§ From Jesse Kersey1
9 April 1810, Downingtown. Feels an interest in JM’s welfare, “having been in thy company some months past” when the Senate was discussing the status of some Cuban emigrants. Sends a pamphlet written “to reform the habits of our Country and that in relation to an evil which is now rendering Miserable many thousands of our fellow Creatures.” Mentions in a postscript that the author is an “obscure Character” but “respectable in his own neighbourhood,” and Kersey would be happy to see his ideas “spread over the Continent of America & particularly among the influential part of the community.”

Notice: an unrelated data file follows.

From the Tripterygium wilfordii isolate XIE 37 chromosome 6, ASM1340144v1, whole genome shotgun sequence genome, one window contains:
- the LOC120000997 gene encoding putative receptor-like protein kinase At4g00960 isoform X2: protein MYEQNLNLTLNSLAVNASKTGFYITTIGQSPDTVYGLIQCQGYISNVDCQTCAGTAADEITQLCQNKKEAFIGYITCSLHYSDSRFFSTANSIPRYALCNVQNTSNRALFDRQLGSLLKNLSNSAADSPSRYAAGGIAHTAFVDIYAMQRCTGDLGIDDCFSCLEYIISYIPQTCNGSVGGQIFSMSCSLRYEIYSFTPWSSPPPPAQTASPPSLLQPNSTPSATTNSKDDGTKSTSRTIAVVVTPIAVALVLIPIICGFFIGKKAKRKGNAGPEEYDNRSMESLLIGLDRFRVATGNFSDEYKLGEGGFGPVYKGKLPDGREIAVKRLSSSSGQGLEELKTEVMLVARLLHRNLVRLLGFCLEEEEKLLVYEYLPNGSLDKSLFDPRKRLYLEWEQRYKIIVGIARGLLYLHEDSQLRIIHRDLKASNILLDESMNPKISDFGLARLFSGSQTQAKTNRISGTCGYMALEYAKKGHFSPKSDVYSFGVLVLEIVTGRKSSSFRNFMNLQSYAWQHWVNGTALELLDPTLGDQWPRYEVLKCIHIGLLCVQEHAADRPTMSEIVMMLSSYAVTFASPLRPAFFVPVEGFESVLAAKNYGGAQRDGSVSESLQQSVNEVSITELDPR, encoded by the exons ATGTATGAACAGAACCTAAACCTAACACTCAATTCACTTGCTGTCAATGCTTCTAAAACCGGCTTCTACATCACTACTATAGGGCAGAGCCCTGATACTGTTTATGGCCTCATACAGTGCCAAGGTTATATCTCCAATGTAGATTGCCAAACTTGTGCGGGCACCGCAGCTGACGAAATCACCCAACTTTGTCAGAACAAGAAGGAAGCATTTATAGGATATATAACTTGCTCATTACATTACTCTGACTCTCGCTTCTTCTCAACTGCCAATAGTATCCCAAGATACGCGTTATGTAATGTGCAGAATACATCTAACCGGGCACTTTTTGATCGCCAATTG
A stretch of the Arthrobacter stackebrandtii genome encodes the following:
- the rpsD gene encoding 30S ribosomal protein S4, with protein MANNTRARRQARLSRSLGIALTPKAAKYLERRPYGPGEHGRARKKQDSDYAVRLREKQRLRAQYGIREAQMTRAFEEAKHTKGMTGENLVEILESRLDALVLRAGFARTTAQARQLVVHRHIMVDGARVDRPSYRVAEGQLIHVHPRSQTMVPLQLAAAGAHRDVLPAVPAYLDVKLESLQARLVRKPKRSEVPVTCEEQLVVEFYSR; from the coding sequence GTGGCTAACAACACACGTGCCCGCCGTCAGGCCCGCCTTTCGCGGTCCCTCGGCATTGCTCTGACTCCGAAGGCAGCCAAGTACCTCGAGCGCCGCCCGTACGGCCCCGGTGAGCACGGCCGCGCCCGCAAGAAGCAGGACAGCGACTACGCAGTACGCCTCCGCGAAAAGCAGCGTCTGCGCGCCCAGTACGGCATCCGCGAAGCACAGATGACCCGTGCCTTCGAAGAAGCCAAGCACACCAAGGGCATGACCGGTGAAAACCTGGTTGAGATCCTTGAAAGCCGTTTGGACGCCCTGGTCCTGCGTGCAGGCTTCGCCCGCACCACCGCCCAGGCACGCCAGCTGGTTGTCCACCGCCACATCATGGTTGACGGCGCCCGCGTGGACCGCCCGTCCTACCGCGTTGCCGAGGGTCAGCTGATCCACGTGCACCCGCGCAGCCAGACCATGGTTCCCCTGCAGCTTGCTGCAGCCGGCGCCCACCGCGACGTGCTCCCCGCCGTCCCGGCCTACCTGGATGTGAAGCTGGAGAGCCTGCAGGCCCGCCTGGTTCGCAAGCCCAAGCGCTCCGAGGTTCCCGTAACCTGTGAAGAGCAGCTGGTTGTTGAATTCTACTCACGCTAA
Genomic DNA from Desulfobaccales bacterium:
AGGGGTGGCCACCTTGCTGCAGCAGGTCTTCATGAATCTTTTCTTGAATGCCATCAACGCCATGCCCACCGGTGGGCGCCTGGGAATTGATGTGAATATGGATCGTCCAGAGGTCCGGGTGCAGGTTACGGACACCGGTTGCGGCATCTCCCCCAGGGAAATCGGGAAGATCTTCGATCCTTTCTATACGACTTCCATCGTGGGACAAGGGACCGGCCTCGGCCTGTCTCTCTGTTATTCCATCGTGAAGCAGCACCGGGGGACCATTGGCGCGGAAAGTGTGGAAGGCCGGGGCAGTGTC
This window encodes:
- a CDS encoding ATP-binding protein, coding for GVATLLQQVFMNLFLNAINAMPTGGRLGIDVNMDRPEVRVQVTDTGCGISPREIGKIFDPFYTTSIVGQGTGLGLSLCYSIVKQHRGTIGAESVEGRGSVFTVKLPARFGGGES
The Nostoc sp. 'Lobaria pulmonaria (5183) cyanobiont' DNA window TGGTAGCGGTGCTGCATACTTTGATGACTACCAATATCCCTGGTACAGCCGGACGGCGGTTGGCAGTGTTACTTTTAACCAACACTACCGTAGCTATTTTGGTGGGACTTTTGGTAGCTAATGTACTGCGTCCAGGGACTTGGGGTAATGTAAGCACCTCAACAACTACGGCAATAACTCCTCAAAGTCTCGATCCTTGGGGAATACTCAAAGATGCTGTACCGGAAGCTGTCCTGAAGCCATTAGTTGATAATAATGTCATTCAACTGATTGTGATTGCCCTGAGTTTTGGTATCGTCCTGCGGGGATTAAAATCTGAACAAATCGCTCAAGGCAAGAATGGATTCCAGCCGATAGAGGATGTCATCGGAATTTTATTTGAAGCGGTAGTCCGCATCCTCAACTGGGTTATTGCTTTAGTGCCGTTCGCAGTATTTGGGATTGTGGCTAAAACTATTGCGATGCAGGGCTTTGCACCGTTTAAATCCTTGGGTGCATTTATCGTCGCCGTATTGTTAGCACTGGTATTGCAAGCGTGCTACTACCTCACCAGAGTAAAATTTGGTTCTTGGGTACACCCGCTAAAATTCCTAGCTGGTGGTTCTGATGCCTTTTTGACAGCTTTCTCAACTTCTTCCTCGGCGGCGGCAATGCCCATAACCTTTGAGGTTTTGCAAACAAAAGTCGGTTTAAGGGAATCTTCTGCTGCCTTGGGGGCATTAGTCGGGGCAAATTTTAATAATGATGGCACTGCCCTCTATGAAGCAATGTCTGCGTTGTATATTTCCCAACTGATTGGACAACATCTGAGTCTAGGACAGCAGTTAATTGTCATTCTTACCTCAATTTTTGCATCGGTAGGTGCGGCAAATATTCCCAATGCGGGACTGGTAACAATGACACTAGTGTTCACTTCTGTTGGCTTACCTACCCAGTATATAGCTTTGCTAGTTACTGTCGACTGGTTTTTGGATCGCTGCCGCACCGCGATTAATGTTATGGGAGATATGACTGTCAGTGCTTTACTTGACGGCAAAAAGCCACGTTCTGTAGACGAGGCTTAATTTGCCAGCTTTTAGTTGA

RC (DLC). 1 p. Enclosure not found.
1. Jesse Kersey (1768–1845) was a prominent Quaker minister who resided at Downingtown in Chester County, some thirty miles outside Philadelphia. He was involved in antislavery activities and discussed the problems of emancipation with JM in a meeting on 1 June 1814. He also opposed the War of 1812 and visited Washington, probably sometime in the second half of 1812, to call on JM “to embrace the first opening to close the contest” (Jesse Kersey, A Narrative of the Early Life, Travels, and Gospel Labors of Jesse Kersey … [Philadelphia, 1851], pp. 74, 195–96).